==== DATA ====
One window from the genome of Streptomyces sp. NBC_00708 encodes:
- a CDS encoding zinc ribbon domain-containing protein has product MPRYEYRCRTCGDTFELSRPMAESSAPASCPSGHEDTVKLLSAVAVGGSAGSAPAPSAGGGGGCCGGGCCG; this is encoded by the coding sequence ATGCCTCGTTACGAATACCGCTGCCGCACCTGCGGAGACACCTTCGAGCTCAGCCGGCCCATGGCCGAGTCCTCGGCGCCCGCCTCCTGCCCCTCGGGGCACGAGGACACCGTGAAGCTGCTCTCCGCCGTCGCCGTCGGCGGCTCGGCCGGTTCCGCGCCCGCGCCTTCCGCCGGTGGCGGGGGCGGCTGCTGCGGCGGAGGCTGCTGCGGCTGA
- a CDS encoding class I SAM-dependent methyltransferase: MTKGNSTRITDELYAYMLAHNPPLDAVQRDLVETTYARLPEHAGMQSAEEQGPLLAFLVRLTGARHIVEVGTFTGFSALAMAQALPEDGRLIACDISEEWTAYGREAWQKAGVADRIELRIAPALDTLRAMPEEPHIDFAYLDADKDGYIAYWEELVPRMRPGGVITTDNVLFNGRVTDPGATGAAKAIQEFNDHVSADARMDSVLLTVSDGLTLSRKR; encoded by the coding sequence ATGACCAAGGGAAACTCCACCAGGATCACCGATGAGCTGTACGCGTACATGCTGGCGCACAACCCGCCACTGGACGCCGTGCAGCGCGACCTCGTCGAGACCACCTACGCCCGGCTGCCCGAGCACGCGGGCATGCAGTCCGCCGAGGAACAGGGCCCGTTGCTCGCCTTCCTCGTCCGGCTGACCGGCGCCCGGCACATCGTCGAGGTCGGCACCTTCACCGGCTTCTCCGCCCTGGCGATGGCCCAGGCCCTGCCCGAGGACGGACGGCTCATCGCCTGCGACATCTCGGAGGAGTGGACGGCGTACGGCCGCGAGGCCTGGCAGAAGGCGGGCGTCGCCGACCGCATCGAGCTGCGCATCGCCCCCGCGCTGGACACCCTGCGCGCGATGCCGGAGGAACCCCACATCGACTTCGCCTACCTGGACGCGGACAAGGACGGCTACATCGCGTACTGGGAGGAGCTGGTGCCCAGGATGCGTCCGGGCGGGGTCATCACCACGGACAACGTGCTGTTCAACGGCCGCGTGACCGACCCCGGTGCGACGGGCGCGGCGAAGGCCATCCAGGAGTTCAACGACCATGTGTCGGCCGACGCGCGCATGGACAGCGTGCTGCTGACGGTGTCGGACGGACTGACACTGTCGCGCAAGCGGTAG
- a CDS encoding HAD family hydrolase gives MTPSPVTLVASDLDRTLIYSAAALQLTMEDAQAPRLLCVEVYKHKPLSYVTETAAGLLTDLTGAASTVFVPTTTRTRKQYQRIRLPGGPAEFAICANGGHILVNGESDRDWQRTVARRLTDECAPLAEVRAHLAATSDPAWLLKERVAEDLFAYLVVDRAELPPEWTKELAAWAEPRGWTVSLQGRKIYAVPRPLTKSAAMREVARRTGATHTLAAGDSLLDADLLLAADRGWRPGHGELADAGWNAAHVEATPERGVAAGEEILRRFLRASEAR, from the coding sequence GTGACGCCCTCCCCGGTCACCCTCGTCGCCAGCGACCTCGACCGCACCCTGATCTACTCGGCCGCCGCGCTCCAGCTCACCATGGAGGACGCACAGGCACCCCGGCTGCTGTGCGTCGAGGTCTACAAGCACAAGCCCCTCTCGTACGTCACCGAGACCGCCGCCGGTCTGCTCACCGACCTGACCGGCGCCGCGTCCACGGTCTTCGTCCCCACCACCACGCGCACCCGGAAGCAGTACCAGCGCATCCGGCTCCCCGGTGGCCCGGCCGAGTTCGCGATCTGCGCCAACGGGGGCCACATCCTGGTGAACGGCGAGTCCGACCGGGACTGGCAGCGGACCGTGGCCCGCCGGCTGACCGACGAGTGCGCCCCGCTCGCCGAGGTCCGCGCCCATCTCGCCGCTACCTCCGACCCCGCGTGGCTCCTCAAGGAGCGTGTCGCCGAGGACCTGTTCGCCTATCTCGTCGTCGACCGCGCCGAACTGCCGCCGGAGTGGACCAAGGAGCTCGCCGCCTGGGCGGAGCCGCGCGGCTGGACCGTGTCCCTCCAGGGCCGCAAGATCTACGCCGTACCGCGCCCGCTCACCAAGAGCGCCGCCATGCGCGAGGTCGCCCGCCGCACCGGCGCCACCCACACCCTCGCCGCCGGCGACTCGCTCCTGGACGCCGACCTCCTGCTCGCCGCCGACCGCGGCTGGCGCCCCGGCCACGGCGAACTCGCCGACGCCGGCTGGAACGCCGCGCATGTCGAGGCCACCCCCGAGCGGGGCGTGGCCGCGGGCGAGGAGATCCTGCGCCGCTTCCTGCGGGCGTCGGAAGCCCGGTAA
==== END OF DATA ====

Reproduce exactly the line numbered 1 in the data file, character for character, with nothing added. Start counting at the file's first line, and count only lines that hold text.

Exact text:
One window from the genome of Streptomyces sp. NBC_00708 encodes: